Well, it is slightly more complicated than that. They set up a 34-node wireless network and used principals similar to sonar to aggregate the movement of objects behind physical objects. You can practically hear the excitement from all the spy-happy teenagers. Joey Wilson and Neal Patwari’s intentions were much more altruistic.
Obviously, privacy is a concern. But let’s face it, you’ve got nothing to hide so long as you aren’t a terrorist, hostage wrangler, or scantily clad getting out of the shower.
More details about why they did it after the jump.
Streaming boxes are a mixed bag these days. With super-polished commercial offerings like the AppleTV, as well as streaming functionality integrated in every other consumer electronics device—from the Xbox 360 to the TiVo—we thought the age of the dedicated streaming box had passed. However, the SageTV HD Theater offers something a little different than the typical UPNP or DLNA streaming box—but it’ll cost you.
Starting with the additional $80 for SageTV’s Media Center app, which should be a requirement for using the HD Theater. If you install the SageTV software on a PC equipped with an HDTV card, it turns that PC into a fully functional PVR, complete with an onscreen guide and basic scheduling functionality. SageTV’s Media Center is an acceptable PVR, offering more customizability than Windows Media Center and none of its annoying DRM, albeit in a less-polished product. The software’s 10-foot interface is incredibly customizable, but can be a little unwieldy and slow to browse, even when run on a fast PC.
Like that cold you can't seem to shake, DDR2 has been hanging onto the market place, even as new platforms make a push for DDR3. That all changes six months from now, as DDR3 finally becomes the mainstream memory, says Morgan Stanley analyst Frank Wang.
Samsung, Hynix, Elpida, and Micron have all started to reshuffle manufacturing to allocate more capacity to DDR3 output, and of course that means scaling down DDR2 parts. And for those who are unable to produce DDR3 chips, they will be forced to pack their bags and exit the market when DDR3 supplants DDR2, Wang said.
In the meantime, DDR2 pricing is poised to fall once again. However, Wang warned that chip suppliers shouldn't take this as a sign that DDR2 is here to stay and they need to be aware of DDR3's impending march into the mainstream.
Once upon a time, I dismissed the iPhone as a wannabe smartphone, lacking the key features that truly warranted that label. Since I wrote that column about two years ago, Apple has gone on a feature-adding rampage—adding push email, support for Exchange servers, third-party applications, and a veritable alphabet soup of new acronyms (GPS, MMS, and 3G, for starters). Two years into the iPhone era, the device is so much more than a phone with an iPod attached— it’s an instant-on, always-connected, pocket-sized computer.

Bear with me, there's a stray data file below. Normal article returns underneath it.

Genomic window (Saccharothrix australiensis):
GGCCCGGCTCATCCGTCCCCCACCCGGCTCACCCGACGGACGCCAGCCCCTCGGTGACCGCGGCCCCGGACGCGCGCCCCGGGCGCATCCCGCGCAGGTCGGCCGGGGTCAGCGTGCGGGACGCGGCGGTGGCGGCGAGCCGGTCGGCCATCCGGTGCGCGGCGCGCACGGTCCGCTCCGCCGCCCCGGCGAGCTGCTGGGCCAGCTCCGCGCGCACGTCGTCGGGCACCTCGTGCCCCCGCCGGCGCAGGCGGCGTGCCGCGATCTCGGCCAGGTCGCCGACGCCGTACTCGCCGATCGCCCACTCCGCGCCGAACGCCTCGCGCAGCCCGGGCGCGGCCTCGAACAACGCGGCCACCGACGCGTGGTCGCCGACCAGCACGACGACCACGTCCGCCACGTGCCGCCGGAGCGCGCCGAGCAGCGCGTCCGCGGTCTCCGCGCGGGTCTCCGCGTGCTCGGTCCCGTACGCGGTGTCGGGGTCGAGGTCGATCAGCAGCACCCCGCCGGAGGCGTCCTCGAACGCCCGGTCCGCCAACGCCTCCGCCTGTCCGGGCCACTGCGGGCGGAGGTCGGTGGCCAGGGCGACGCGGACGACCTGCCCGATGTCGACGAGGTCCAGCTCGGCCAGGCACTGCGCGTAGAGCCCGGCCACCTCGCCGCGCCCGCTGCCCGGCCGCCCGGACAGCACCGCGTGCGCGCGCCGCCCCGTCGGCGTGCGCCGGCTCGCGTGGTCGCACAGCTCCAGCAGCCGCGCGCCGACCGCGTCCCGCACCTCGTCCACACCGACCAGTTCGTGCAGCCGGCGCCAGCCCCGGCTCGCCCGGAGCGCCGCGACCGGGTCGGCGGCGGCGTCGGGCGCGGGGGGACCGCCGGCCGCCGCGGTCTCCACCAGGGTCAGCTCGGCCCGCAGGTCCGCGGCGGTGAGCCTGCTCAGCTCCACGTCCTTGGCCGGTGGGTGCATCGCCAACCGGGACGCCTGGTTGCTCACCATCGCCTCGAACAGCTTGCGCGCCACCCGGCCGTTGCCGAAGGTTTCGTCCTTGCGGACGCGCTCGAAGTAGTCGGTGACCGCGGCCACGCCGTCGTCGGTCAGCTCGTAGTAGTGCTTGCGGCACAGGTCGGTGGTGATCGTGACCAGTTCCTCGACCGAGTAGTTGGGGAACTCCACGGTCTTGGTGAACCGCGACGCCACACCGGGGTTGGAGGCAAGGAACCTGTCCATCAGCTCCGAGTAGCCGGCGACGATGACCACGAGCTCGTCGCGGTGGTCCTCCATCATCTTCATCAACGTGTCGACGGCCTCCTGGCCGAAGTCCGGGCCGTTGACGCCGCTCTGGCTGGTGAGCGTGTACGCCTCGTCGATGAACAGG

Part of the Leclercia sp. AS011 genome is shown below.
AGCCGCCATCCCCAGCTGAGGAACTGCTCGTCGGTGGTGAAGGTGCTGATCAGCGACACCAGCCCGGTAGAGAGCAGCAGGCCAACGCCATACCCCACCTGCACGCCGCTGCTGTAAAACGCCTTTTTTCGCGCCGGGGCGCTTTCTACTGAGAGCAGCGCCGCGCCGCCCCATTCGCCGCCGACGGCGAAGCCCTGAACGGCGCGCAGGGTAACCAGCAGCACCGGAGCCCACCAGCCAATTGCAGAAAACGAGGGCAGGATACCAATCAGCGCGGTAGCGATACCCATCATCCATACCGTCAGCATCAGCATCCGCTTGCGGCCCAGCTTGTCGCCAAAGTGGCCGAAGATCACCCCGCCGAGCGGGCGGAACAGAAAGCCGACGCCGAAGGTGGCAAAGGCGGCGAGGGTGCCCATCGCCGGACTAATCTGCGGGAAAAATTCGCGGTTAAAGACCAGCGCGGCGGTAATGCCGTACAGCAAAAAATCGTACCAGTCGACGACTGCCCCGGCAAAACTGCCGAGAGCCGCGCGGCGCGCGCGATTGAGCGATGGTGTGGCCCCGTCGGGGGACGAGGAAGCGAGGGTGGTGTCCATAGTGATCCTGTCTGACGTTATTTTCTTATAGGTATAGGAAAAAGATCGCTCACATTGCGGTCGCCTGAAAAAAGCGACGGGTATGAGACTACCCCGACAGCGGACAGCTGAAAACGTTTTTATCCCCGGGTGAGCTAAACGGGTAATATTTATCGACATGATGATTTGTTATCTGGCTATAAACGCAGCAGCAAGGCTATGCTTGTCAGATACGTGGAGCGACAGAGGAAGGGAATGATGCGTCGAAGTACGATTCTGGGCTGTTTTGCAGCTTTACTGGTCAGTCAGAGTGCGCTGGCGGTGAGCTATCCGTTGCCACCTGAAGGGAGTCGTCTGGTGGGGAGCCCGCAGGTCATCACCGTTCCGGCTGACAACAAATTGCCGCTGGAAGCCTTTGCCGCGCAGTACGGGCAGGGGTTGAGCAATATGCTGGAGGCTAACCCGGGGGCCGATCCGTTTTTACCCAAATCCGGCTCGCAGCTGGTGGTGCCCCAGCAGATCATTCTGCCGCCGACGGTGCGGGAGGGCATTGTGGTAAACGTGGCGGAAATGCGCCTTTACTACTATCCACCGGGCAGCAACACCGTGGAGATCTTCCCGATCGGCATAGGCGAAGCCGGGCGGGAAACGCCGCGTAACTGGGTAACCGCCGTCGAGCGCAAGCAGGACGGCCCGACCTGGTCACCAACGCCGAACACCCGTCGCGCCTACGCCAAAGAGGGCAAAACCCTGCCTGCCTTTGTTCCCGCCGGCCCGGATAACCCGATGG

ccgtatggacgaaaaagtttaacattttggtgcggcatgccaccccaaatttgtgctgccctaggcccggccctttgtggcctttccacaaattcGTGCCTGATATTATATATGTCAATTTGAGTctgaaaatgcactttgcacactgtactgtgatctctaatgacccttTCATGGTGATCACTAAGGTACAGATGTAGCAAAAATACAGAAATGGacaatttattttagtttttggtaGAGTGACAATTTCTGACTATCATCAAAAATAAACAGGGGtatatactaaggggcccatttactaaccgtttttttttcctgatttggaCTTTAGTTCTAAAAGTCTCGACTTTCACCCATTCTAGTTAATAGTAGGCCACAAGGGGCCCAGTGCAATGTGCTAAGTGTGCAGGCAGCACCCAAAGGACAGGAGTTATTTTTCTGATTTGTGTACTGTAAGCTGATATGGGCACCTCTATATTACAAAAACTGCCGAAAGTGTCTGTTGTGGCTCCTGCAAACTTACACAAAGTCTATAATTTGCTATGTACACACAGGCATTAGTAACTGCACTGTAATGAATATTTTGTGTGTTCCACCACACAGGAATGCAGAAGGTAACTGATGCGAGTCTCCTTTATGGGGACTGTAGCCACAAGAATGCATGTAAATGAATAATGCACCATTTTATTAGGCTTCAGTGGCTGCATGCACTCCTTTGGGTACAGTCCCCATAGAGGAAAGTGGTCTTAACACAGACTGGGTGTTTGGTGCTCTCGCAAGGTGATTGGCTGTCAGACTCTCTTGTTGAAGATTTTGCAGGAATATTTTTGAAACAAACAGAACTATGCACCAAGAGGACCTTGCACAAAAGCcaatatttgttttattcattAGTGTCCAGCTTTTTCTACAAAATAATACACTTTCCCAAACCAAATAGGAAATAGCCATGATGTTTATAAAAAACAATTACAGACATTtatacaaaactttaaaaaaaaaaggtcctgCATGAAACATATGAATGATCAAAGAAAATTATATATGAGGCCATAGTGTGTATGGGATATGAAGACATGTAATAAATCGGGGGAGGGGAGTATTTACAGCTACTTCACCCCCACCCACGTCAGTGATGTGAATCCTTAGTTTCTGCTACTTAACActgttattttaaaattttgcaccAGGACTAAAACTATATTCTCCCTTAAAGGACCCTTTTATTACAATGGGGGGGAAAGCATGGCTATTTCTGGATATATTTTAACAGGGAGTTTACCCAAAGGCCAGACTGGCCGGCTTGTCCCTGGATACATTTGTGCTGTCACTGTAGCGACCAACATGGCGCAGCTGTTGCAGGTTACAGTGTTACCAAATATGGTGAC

On paper, the 3GS doesn’t seem like a major upgrade from the previous-generation iPhone, especially when you consider that many of the bullet points on the 3GS’s feature list came to older iPhones in the form of the 3.0 firmware release. And at first glance, even the new 3GS-exclusive features—a faster CPU, more memory, a more capable GPU, faster network connectivity, a higher-resolution camera that can finally shoot video, voice control for key features, and a compass—seem like a mixture of unsexy, incremental, shoulda-been-there-already features, and just plain meh. Worse, some of the features require carrier support, so things like MMS messages, higher-speed HSPDA support, and tethering won’t be available in the United States until AT&T deigns to support them.
MSI’s latest venture into the netbook market offers slightly faster performance than the rest of the netbooks we’ve tested with much longer battery life to boot, but the nine-cell battery that makes that possible sends the MSI Wind U123 into the heavyweight range. It makes us wonder: How heavy can a netbook become before it stops really being a netbook? Do we buy them for their formfactor or their performance? Or is it just the price?
The battery is the first thing we noticed about our Wind review unit. The dang thing juts from the back of the netbook, raising the back end more than an inch from horizontal and adding more than a pound to the total weight—making the lap weight three pounds, four ounces. But it’s worth it if battery performance is king. In our full-screen DVD-video battery rundown test, the U123 far outlasted the competition, achieving just over seven hours of playback. The previous netbook record was shared by two Eee PCs, the 901 and 1000HE, both of which clocked in at five and a half hours. This means a nine-cell-powered Wind U123 will likely get eight to nine hours of light usage on a single charge.